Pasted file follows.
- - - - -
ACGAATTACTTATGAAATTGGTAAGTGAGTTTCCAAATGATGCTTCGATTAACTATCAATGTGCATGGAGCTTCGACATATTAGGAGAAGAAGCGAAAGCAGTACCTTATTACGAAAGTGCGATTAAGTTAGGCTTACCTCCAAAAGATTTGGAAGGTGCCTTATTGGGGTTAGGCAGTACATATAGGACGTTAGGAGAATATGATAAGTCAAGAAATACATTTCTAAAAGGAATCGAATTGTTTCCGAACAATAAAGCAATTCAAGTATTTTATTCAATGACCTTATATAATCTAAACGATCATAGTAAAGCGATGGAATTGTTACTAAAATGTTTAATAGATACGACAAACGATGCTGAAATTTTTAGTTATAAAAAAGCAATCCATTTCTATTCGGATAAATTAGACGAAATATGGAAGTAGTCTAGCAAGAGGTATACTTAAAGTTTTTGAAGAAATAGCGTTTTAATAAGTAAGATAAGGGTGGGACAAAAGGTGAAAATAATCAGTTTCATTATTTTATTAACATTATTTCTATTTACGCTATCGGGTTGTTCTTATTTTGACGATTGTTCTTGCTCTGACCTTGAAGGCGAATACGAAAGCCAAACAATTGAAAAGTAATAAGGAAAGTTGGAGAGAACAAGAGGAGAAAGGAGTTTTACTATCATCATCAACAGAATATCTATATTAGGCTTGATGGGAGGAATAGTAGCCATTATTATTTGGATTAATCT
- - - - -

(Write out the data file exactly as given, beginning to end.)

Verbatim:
ACGAATTACTTATGAAATTGGTAAGTGAGTTTCCAAATGATGCTTCGATTAACTATCAATGTGCATGGAGCTTCGACATATTAGGAGAAGAAGCGAAAGCAGTACCTTATTACGAAAGTGCGATTAAGTTAGGCTTACCTCCAAAAGATTTGGAAGGTGCCTTATTGGGGTTAGGCAGTACATATAGGACGTTAGGAGAATATGATAAGTCAAGAAATACATTTCTAAAAGGAATCGAATTGTTTCCGAACAATAAAGCAATTCAAGTATTTTATTCAATGACCTTATATAATCTAAACGATCATAGTAAAGCGATGGAATTGTTACTAAAATGTTTAATAGATACGACAAACGATGCTGAAATTTTTAGTTATAAAAAAGCAATCCATTTCTATTCGGATAAATTAGACGAAATATGGAAGTAGTCTAGCAAGAGGTATACTTAAAGTTTTTGAAGAAATAGCGTTTTAATAAGTAAGATAAGGGTGGGACAAAAGGTGAAAATAATCAGTTTCATTATTTTATTAACATTATTTCTATTTACGCTATCGGGTTGTTCTTATTTTGACGATTGTTCTTGCTCTGACCTTGAAGGCGAATACGAAAGCCAAACAATTGAAAAGTAATAAGGAAAGTTGGAGAGAACAAGAGGAGAAAGGAGTTTTACTATCATCATCAACAGAATATCTATATTAGGCTTGATGGGAGGAATAGTAGCCATTATTATTTGGATTAATCT